1. Is she godly? If yes, proceed to question number two.
  2. Do you think she is attractive?

If he answered “no” to number two, I would counsel him to pause, and pray, and wait before pursuing the relationship. I wouldn’t want to press him into a relationship based solely on spiritual attraction, and then later have him feeling trapped in the relationship. Scripture is clear that spiritual character is most important when considering a potential spouse, but physical attraction also plays a significant part.

This leads me to a second, pastoral concern, regarding these articles. As a pastor, I’ve seen difficult marriages in which one spouse felt pressured into marriage, even though they weren’t particularly attracted to their spouse.

[...]

A husband and wife should be spiritually compatible AND physically attracted to each other. This doesn’t mean that the man or woman is a supermodel. Beauty is fleeting, and charm is deceitful, which is why we don’t make those things the primary factors in a relationship. But God created us as both spiritual and physical beings. We are not sexless, spiritual beings. God made us to have flesh and blood. He created us to be attracted to the opposite sex.

 
14 Comments

Posted by on March 3, 2014 in religion, spirituality, Theology

 

Sixteen or so ways to find a wife, according to Scripture

There is no one Biblical method as to how one should obtain a wife. Why, Scripture discusses some sixteen or so different possible ways:

1) Find an attractive prisoner of war, bring her home, shave her head, trim her nails, and give her new clothes. Then she’s yours. (Deut. 21:11-13)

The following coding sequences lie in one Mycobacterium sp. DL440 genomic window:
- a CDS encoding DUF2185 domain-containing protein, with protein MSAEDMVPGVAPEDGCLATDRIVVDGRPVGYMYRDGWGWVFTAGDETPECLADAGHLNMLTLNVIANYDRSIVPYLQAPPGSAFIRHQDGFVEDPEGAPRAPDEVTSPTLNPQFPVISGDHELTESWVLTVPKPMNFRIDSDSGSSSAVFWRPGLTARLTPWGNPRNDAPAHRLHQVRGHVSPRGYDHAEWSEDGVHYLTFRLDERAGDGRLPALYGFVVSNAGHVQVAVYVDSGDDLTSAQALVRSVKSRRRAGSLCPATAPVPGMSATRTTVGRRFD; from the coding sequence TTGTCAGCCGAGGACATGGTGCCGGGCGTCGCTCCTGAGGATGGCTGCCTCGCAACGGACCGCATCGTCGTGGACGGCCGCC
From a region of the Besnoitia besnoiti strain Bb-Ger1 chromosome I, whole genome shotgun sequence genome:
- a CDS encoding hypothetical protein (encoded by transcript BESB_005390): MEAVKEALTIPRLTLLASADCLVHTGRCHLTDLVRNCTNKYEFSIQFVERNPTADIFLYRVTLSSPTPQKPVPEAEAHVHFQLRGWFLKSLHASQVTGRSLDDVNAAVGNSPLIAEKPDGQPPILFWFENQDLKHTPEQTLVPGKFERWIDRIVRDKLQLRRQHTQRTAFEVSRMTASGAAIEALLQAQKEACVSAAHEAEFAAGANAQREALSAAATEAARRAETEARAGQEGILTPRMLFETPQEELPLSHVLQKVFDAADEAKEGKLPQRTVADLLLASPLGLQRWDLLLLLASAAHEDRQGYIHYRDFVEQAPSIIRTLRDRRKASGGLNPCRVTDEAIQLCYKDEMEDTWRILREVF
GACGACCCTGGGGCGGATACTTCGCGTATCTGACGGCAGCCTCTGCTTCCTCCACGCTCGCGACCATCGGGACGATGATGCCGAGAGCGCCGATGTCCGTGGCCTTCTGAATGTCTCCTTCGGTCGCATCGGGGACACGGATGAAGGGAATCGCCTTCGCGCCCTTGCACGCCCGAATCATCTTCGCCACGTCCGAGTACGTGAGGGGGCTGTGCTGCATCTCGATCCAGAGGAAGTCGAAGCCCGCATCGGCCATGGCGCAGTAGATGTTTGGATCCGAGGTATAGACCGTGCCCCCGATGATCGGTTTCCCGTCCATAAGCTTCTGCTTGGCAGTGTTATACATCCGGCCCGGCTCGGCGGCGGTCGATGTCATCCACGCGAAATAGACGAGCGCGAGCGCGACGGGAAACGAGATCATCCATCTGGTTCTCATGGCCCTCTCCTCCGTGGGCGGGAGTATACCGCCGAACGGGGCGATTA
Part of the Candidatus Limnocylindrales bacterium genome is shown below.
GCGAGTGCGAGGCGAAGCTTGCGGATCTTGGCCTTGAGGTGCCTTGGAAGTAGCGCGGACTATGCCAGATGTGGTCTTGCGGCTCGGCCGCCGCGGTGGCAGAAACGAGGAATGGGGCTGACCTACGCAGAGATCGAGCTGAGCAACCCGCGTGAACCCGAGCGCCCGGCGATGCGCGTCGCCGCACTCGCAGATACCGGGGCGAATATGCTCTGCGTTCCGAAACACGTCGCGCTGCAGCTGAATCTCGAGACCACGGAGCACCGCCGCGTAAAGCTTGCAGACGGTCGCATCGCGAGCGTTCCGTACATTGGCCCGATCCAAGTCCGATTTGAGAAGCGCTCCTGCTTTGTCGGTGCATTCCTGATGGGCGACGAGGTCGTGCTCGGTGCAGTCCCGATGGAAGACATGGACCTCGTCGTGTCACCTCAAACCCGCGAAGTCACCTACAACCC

2) “Lay hold on” a virgin who is not betrothed to another man, and “know” her, but afterwards pay her father a sum of money. Then she’s yours. (Deut. 22:28-29)

3) Find a prostitute and marry her. (Hosea 1:1-3)

4) Find a man with seven daughters, and impress him by watering his flock.–Moses (Ex. 2:16-21)

5) Purchase a piece of property, and get a woman as part of the deal.–Boaz (Ruth 4:5-10)

6) Go to a party and hide. When the women come out to dance, grab one and carry her off to be your wife.–Benjaminites (Judges 21:19-25)

7) Have God create a wife for you while you sleep. Note: this will cost you a rib.–Adam (Gen. 2:19-24)

8) Agree to work seven years in exchange for a woman’s hand in marriage. Get tricked into marrying the wrong woman. Then work another seven years for the woman you wanted to marry in the first place. That’s right. Fourteen years of toil for a wife.–Jacob (Gen. 29:15-30)

9) Cut 200 foreskins off of your future father-in-law’s enemies and get his daughter for a wife.–David (1 Sam. 18:27)

10) Even if no one is out there, just wander around a bit and you’ll definitely find someone.–Cain (Gen. 4:16-17)

11) Become the emperor of a huge nation and hold a beauty contest.–Xerxes or Ahasuerus (Esther 2:3-4)

12) When you see someone you like, go home and tell your parents, “I have seen a woman; now get her for me.” If your parents question your decision, simply say, “Get her for me. She’s the one for me.”–Samson (Judges 14:1-3)

13) Kill any husband and take HIS wife. (Prepare to lose four sons though.)–David (2 Sam. 11)

14) Wait for your brother to die. Take his widow. (It’s not just a good idea, it’s the law!)–Onan and Boaz (Deut. or Lev., example in Ruth)

15) Don’t be so picky. Make up for quality with quantity.–Solomon (1 Kings 11:1-3)

16) A wife?–Paul (1st Corinthians, chapter 7)

Humourous, but the point should be clear: Scripture doesn’t mandate any one particular method.